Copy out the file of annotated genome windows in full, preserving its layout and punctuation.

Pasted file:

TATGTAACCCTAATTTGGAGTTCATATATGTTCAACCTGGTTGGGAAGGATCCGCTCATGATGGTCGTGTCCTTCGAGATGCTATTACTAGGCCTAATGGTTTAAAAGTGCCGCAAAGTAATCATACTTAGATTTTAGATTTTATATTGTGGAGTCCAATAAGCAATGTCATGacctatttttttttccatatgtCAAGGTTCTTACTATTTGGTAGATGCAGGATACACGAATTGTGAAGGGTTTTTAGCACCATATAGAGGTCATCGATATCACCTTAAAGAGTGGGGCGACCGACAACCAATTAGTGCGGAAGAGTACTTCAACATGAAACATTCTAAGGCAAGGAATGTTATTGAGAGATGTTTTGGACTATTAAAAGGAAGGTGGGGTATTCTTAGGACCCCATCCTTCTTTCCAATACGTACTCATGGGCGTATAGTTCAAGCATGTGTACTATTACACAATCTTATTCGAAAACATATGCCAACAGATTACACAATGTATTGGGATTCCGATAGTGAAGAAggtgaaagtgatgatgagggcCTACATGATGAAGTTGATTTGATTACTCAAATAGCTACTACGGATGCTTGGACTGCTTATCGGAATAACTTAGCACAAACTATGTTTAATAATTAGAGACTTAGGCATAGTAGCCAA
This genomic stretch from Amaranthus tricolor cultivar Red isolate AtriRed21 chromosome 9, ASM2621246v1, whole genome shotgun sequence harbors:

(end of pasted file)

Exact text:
TATGTAACCCTAATTTGGAGTTCATATATGTTCAACCTGGTTGGGAAGGATCCGCTCATGATGGTCGTGTCCTTCGAGATGCTATTACTAGGCCTAATGGTTTAAAAGTGCCGCAAAGTAATCATACTTAGATTTTAGATTTTATATTGTGGAGTCCAATAAGCAATGTCATGacctatttttttttccatatgtCAAGGTTCTTACTATTTGGTAGATGCAGGATACACGAATTGTGAAGGGTTTTTAGCACCATATAGAGGTCATCGATATCACCTTAAAGAGTGGGGCGACCGACAACCAATTAGTGCGGAAGAGTACTTCAACATGAAACATTCTAAGGCAAGGAATGTTATTGAGAGATGTTTTGGACTATTAAAAGGAAGGTGGGGTATTCTTAGGACCCCATCCTTCTTTCCAATACGTACTCATGGGCGTATAGTTCAAGCATGTGTACTATTACACAATCTTATTCGAAAACATATGCCAACAGATTACACAATGTATTGGGATTCCGATAGTGAAGAAggtgaaagtgatgatgagggcCTACATGATGAAGTTGATTTGATTACTCAAATAGCTACTACGGATGCTTGGACTGCTTATCGGAATAACTTAGCACAAACTATGTTTAATAATTAGAGACTTAGGCATAGTAGCCAA
This genomic stretch from Amaranthus tricolor cultivar Red isolate AtriRed21 chromosome 9, ASM2621246v1, whole genome shotgun sequence harbors: